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10 Tips on Helping Autistic Individuals Transition to Tertiary Education and Beyond

Updated: Nov 19, 2020

There is much focus on helping autistic individuals during the early years of their lives. There are systems offering early support, transitioning from early education to primary school, and even support during secondary years. However, autistic adults have expressed concern over supports for adolescents and adults, particularly when transitioning beyond secondary school.

As an autistic person I find this concerning. We continue to be autistic, no matter what age we are. It is important we continue to receive support with major life transitions to help foster self-advocacy and access to education and the workplace. Data from the Australian Bureau of Statistics (2015) revealed that autistic individuals are less likely than disabled individuals who are non-autistic, and non-disabled individuals, to complete a Bachelor Degree qualification or higher. Non-autistic disabled individuals and non-disabled individuals were also more likely to have an Advanced Diploma, Diploma, or Certificate III or IV than autistic people (you can read about the findings here).

When listening to non-speaking Autistic advocates such as Tim Chan, when there are factors such as high and complex support needs, it may be even more difficult to access and participate successfully in tertiary education. Clearly, we have work to do in making tertiary education more inclusive, attainable, and most importantly, enjoyable for autistic students.

1. Secondary school supports

Helping with transitioning can start as early as secondary school and can make a huge difference in what courses we pursue, where we take them, and what support we can access. As the adult learning environment places more emphasis on independent learning and self-tracking of due dates, secondary school teachers can facilitate these skills by providing opportunities for organisational and study skills practice. This includes ‘flipped learning’, providing regular feedback when a student expresses concern about their progress and running study skill sessions tailored for Autistic and Neurodivergent individuals (Neurodivergent adults may also facilitate this). Having regular discussions with teaching staff and school support staff can help us to network and learn more about the tertiary environment in advance.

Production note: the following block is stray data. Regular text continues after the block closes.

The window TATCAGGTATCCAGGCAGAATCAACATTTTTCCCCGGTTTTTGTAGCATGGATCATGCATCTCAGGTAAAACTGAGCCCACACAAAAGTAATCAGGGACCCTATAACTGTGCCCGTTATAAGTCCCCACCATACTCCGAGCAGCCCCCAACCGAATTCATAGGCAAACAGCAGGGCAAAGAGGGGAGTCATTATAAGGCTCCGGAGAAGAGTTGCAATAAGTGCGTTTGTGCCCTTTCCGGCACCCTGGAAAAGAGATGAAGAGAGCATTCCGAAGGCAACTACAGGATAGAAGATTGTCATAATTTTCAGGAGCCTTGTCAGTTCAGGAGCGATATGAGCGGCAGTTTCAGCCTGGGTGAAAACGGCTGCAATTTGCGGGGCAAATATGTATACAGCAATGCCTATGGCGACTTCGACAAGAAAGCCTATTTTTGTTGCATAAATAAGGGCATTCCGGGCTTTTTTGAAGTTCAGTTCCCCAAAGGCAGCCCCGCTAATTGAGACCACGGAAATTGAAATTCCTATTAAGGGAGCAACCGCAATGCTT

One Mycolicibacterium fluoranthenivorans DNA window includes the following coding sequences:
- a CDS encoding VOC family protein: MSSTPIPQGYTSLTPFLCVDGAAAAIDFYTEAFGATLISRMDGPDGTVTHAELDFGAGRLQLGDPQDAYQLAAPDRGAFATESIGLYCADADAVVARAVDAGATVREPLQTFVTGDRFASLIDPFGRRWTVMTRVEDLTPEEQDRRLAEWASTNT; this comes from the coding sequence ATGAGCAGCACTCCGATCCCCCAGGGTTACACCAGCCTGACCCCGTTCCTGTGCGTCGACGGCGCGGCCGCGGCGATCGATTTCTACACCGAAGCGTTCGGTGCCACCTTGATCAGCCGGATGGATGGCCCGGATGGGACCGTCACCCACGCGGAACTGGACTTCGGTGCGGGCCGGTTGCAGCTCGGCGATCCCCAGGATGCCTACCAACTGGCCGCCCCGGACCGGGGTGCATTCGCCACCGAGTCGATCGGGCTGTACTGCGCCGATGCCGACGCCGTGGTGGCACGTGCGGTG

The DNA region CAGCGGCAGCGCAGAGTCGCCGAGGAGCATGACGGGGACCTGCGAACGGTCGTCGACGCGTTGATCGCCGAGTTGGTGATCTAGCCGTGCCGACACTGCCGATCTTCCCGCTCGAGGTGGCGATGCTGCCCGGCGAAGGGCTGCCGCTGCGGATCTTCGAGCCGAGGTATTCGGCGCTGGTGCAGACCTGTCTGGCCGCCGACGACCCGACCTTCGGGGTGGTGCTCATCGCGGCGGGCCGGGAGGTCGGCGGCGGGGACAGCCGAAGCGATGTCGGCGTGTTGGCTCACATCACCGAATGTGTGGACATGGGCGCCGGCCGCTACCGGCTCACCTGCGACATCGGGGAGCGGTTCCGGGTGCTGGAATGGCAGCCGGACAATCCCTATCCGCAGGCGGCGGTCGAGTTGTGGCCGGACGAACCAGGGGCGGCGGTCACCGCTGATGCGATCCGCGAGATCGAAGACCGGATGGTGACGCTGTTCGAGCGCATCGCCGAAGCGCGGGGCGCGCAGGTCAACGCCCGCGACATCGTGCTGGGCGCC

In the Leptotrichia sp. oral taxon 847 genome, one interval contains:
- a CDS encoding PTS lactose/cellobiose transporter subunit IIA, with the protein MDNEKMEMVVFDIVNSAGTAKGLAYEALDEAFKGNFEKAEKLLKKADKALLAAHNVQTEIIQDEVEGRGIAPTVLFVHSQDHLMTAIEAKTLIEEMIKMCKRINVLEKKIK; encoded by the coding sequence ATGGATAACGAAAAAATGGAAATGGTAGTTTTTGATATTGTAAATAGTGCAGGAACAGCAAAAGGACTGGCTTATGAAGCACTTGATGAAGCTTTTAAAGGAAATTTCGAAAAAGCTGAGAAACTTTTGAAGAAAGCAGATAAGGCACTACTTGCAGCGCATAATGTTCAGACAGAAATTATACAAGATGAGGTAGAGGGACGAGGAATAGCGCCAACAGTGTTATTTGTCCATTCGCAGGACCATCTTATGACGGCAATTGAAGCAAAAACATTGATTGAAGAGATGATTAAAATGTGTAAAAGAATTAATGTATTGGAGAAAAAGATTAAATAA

2. Choosing a course

Having a knowledgeable careers counsellor can help in identifying key passions and interests and how these could lead to career options. This assisted me in determining what subjects I would need to study in order to get into my preferred course, and how I could apply for special consideration. Through my careers counsellor, I received regular updates about universities, scholarship opportunities, and explicit communication as to which announcements applied to the course I wished to pursue.

It is also important to identify how well one can manage the tertiary course, by considering how intensive the workload is, the contact hours involved, whether it works to our autistic strengths, and what adjustments can be made if we have significant challenges.

Tim Chan reflects that for individuals with high and complex communication support (HSaCCS) needs, it is important to account for the extra time involved with processing issues and support with augmentative and alternative communication (AAC). It may be helpful to speak to an autistic student who has taken the course, or is practising in the field of interest, to learn about expectations, course requirements, and the structure of assessments. For example, some courses have a greater emphasis on group work and longer hours than others; it may depend on the course or university with regards to the extent of adjustments that can be made.